When I think back on those trips, I have some incredibly vivid memories — of dancing home from a Blue Jays game along Bloor singing Spirit of the West songs, of getting walnut-shaped cookies for my train ride back to Ottawa, of walking in on Evan’s roommate eating hands down the biggest plate of spaghetti and meat balls I have ever seen. 

It’s with these thoughts in mind that my sister and I decided to start organizing similar trips for Evan’s kids. Last weekend was our first trial with my niece, Nina, and let me just tell you, from the aunties perspective it was an epic success. Skating at harbourfront, sundaes in bed while watching movies projected onto a wall, getting our nails done, going to see a musical… for all parties involved it was totally great.

So, how does this tie into DIY Menstrual Pads? Well, after Nina left, I started on this week’s project, and as I was making these little diddies, I remembered another moment from my own trips to Toronto to visit Evan. His girlfriend (now wife) Christine was hanging out the laundry, and she hung out her re-usable menstrual pads. I remember being completely fascinated by this, and spending a ton of time (probably 5 minutes, but it seemed like a ton then) asking her questions and trying to figure out whether these things were totally cool or completely disgusting. The verdict, about 16  years later, is that they’re totally cool.

And here’s how to make them:


  • Flannel (or flannellette – I’ve never really known the difference) material
  • A sewing machine
  • Thread
  • Snaps
  • A needle for hand sewing
  • Terry towel (optional)
  • Pencil

How to do it

  1. A preamble – I made mine my without the terry towel for extra absorbency. Instead, I made my own flannel insert. If you have a particularly heavy cycle, you may want to double up with the terry towel. If so, check out this great pattern for details.
  2. Now, to the instructions! Trace and cut out your three pieces of flannel, in the shapes shown here. I often use different sized pads, so I experimented with making different sizes. Remember – when you’re cutting your pieces, you want to give yourself extra for the seams. The first pad that I made measured about 9″ both north north to south and east to west when I cut the piece out and about 8.5″ x 7.75″ when sewn. The other was 12″ north to south and 9.5″ east to west when cut and 10.75″ x9″ when sewn.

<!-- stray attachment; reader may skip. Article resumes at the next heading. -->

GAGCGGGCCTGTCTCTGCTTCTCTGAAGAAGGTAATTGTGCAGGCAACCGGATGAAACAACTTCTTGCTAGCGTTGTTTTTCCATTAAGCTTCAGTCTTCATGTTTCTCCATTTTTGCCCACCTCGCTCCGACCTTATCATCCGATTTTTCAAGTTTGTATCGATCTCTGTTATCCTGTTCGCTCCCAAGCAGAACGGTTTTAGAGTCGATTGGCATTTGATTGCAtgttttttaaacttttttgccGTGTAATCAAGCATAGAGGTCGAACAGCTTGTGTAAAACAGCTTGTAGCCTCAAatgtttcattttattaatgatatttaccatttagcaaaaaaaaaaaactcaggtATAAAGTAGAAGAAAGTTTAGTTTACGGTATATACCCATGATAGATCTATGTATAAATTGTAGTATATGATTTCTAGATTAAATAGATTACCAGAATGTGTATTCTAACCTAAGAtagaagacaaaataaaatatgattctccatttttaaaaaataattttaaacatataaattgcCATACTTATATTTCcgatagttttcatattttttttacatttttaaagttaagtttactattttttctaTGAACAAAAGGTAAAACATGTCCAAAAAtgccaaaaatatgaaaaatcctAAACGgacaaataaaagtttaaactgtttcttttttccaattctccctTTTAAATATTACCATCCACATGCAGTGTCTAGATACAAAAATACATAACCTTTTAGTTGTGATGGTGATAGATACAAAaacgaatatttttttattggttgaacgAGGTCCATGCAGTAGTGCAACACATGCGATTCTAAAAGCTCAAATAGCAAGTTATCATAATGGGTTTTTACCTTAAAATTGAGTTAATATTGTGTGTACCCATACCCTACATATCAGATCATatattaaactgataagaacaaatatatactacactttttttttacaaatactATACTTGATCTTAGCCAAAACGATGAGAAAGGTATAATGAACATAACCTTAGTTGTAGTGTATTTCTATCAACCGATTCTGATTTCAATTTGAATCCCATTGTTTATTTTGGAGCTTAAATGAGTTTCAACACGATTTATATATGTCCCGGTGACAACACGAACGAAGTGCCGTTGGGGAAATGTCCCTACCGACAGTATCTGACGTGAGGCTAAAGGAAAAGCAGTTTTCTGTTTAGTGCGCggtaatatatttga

3. NOTE: When cutting your two “half” pieces, make sure to leave lots of room (~0.75″) for them to overlap in the middle – this creates the pocket where your absorbent insert will go.
  4. Take your two “halves”. Press a 1 cm seam down the straight edge of each one and sew. It should look like this.
  5. Next, lay the pieces on top of each other, right side to right side, and pin it all in place.
  6. Then sew carefully around the edges. Turn it inside out. Look at how amazing this looks already!
  7. With the pad flipped right way ’round (ie the pattern facing out), top stitch around the whole thing to hide the seams. Translation – sew around the whole thing about 1cm from the edge so that all the seams on the inside are hidden. This will prevent fraying.
  8. Next come the inserts. For this, take a rectangular piece of flannel (just smaller than the north-south dimensions of the pad, and about 4x as wide as you’d like your absorbent insert to be – mine was about 8″ wide for a 2″ wide insert) and folded it in half with right sides facing each other. Next, sew it all the way ’round, except for about 1.5″ at the end.
  9. Turn it inside out, using the hole to push the material through. Hand sew up the hole.
  10. I wanted extra absorbency, so I then folded the material again, and sewed it up. You can layer as many extra pieces of flannel in your little absorbency pouch as you’d like. I made a variety of thicknesses to use on different days.
  11. Last but not least, hand sew your snaps on to keep those wings in place. And Voila! Your very own menstrual pads!

    The Finished Product!

Author’s Note: I haven’t actually tried these out yet, so use this pattern at your own risk. You know your absorbency needs more than anyone, so experiment around. Also – for all you ladies looking for menstrual alternatives, I can’t recommend the Diva Cup more highly. It doesn’t work for everyone, but it does for me, and I love, love, love it!